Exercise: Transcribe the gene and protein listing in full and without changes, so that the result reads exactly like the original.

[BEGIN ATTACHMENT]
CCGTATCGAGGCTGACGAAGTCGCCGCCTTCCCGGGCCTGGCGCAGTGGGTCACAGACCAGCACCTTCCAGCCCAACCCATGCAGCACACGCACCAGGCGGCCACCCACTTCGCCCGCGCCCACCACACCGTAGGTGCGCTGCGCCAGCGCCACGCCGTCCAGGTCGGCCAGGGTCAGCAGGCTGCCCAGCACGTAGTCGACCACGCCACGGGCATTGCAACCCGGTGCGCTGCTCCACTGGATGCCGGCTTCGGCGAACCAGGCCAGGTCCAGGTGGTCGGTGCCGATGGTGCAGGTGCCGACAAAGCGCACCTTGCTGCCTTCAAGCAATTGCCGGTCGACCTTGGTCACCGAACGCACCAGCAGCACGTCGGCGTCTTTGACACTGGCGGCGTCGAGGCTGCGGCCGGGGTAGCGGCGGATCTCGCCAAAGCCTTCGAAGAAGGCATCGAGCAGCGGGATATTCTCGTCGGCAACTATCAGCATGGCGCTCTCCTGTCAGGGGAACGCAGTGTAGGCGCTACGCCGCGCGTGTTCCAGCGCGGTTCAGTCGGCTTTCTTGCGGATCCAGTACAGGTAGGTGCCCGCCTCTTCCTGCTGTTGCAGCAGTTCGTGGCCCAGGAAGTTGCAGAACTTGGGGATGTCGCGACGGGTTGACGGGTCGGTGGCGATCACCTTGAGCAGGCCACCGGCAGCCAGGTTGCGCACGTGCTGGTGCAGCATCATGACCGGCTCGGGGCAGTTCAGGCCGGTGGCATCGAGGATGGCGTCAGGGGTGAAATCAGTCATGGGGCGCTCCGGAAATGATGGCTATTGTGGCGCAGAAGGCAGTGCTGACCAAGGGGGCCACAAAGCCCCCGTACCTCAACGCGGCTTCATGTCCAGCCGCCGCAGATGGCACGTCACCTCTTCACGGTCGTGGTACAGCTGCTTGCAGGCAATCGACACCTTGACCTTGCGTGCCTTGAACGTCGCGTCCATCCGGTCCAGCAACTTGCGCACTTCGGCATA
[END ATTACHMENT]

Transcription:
CCGTATCGAGGCTGACGAAGTCGCCGCCTTCCCGGGCCTGGCGCAGTGGGTCACAGACCAGCACCTTCCAGCCCAACCCATGCAGCACACGCACCAGGCGGCCACCCACTTCGCCCGCGCCCACCACACCGTAGGTGCGCTGCGCCAGCGCCACGCCGTCCAGGTCGGCCAGGGTCAGCAGGCTGCCCAGCACGTAGTCGACCACGCCACGGGCATTGCAACCCGGTGCGCTGCTCCACTGGATGCCGGCTTCGGCGAACCAGGCCAGGTCCAGGTGGTCGGTGCCGATGGTGCAGGTGCCGACAAAGCGCACCTTGCTGCCTTCAAGCAATTGCCGGTCGACCTTGGTCACCGAACGCACCAGCAGCACGTCGGCGTCTTTGACACTGGCGGCGTCGAGGCTGCGGCCGGGGTAGCGGCGGATCTCGCCAAAGCCTTCGAAGAAGGCATCGAGCAGCGGGATATTCTCGTCGGCAACTATCAGCATGGCGCTCTCCTGTCAGGGGAACGCAGTGTAGGCGCTACGCCGCGCGTGTTCCAGCGCGGTTCAGTCGGCTTTCTTGCGGATCCAGTACAGGTAGGTGCCCGCCTCTTCCTGCTGTTGCAGCAGTTCGTGGCCCAGGAAGTTGCAGAACTTGGGGATGTCGCGACGGGTTGACGGGTCGGTGGCGATCACCTTGAGCAGGCCACCGGCAGCCAGGTTGCGCACGTGCTGGTGCAGCATCATGACCGGCTCGGGGCAGTTCAGGCCGGTGGCATCGAGGATGGCGTCAGGGGTGAAATCAGTCATGGGGCGCTCCGGAAATGATGGCTATTGTGGCGCAGAAGGCAGTGCTGACCAAGGGGGCCACAAAGCCCCCGTACCTCAACGCGGCTTCATGTCCAGCCGCCGCAGATGGCACGTCACCTCTTCACGGTCGTGGTACAGCTGCTTGCAGGCAATCGACACCTTGACCTTGCGTGCCTTGAACGTCGCGTCCATCCGGTCCAGCAACTTGCGCACTTCGGCATA